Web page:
S: The three empires, Cartorra, Dalmotti, and Marstok, are loosely (very loosely!) based on the Austrian, Venetian, and Ottoman empires. In book 1, Truthwitch, we'll see a lot of the Dalmotti Empire as well as glimpses of Merik's homeland, Nubrevna. In later books, readers will get to explore the other empires as well as other still-independent nations too.

J: What was the strangest thing you came across in your research for Truthwitch? What was the most interesting?
S: While I was researching, I found this thing called the Twelve Year's Truce -and I thought it was AWESOME. The idea that everyone would just put their wars on hold and intentionally resume 12 years later? I knew right away that I had to use that in the book. Hence, the Twenty Year Truce was born! In Truthwitch, the Twenty Year Truce is about to end, and the empires are preparing to return to their war-mongering ways.

J: Can you share any secrets or fun facts about the book?

S: Hmmmm, secrets or fun facts? Well, I suppose it's not a secret really, but the book is very, very, VERY much focused on friendship, and the reason I wanted to write about friends is because of my very, very, VERY close BFF-ship with Sarah J. Maas (author of the Throne of Glass series). We're like sisters, and it was from that relationship that the term "Threadsisters" arose. :)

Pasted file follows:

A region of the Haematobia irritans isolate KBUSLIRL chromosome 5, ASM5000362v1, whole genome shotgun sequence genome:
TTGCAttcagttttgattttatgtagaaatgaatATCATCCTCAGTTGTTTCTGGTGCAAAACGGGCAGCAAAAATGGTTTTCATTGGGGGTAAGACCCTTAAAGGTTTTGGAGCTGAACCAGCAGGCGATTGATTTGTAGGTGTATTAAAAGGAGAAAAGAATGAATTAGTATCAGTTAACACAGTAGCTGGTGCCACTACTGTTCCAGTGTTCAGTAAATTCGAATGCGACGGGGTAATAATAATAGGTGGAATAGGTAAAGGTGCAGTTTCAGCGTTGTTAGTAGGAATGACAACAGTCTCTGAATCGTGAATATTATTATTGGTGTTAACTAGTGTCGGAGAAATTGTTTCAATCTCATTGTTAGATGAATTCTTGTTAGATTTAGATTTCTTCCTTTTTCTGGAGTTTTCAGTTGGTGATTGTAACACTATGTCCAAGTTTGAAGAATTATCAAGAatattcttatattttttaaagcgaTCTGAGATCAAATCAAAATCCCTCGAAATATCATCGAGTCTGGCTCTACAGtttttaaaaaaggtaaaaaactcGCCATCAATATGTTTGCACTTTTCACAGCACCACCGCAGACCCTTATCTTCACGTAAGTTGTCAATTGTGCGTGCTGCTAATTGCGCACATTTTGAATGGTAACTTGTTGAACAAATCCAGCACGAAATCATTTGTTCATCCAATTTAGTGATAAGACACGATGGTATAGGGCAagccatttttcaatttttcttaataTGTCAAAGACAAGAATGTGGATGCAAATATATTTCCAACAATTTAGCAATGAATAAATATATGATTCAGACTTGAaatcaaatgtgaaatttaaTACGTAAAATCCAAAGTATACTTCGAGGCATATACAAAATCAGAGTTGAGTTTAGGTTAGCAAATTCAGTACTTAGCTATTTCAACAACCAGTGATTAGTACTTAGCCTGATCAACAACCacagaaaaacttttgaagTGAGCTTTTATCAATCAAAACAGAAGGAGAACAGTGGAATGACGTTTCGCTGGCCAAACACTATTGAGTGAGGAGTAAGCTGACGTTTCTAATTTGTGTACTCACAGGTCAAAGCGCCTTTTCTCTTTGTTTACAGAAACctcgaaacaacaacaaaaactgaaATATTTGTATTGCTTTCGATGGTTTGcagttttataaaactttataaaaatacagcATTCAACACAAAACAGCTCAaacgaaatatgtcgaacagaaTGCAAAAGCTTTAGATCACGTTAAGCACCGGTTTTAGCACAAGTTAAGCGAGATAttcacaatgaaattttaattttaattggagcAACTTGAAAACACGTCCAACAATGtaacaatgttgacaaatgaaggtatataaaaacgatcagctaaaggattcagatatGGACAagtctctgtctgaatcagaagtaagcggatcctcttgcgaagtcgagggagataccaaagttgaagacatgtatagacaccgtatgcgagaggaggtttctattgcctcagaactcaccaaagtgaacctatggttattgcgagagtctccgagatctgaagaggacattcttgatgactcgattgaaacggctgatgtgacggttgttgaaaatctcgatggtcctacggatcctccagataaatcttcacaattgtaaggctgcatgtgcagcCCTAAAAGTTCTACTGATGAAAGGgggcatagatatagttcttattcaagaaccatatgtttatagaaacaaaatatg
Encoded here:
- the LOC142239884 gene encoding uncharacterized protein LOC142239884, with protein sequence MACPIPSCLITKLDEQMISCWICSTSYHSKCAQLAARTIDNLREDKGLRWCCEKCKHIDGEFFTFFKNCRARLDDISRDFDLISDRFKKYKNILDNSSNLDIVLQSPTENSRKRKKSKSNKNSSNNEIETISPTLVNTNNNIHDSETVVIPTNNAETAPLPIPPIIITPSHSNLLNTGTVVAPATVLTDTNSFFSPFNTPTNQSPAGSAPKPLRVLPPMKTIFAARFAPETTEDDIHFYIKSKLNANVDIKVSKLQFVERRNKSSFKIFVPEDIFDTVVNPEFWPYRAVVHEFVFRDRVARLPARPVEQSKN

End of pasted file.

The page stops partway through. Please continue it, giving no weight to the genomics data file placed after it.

J: I love that! Thank you very much, Susan, for joining me and for your exciting answers! 

To say I'm excited to read Truthwitch is a major understatement. I think this one will be on a lot of people's must-have lists for next year... and with good reason! It's definitely on yours, right?

Follow Susan here: Facebook // Pinterest // Tumblr // Twitter // Website


2015 Feature: Monstrous by MarcyKate Connolly

Today's 2015 post is focusing on the only middle-grade novel in the whole feature, which I am extremely excited about for many reasons. One of which is the presence of dragons. Because DRAGONS.

Anyway, first here's a bit about the book:

Monstrous by MarcyKate Connolly.

To be published: February 10, 2015
by: HarperCollins Children's Books.

Goodreads Synopsis:
The city of Bryre suffers under the magic of an evil wizard. Because of his curse, girls sicken and disappear without a trace, and Bryre’s inhabitants live in fear. No one is allowed outside after dark.

Yet night is the only time that Kymera can enter this dangerous city, for she must not be seen by humans. Her father says they would not understand her wings, the bolts in her neck, or her spiky tail—they would kill her. They would not understand that she was created for a purpose: to rescue the girls of Bryre.

Despite her caution, a boy named Ren sees Kym and begins to leave a perfect red rose for her every evening. As they become friends, Kym learns that Ren knows about the missing girls, the wizard, and the evil magic that haunts Bryre.

And what he knows will change Kym’s life.

Reminiscent of Frankenstein and the tales of the Brothers Grimm, this debut novel by MarcyKate Connolly stands out as a compelling, original story that has the feel of a classic.

MarcyKate is here to share with us some of the most exciting elements of her debut novel. Welcome, MarcyKate!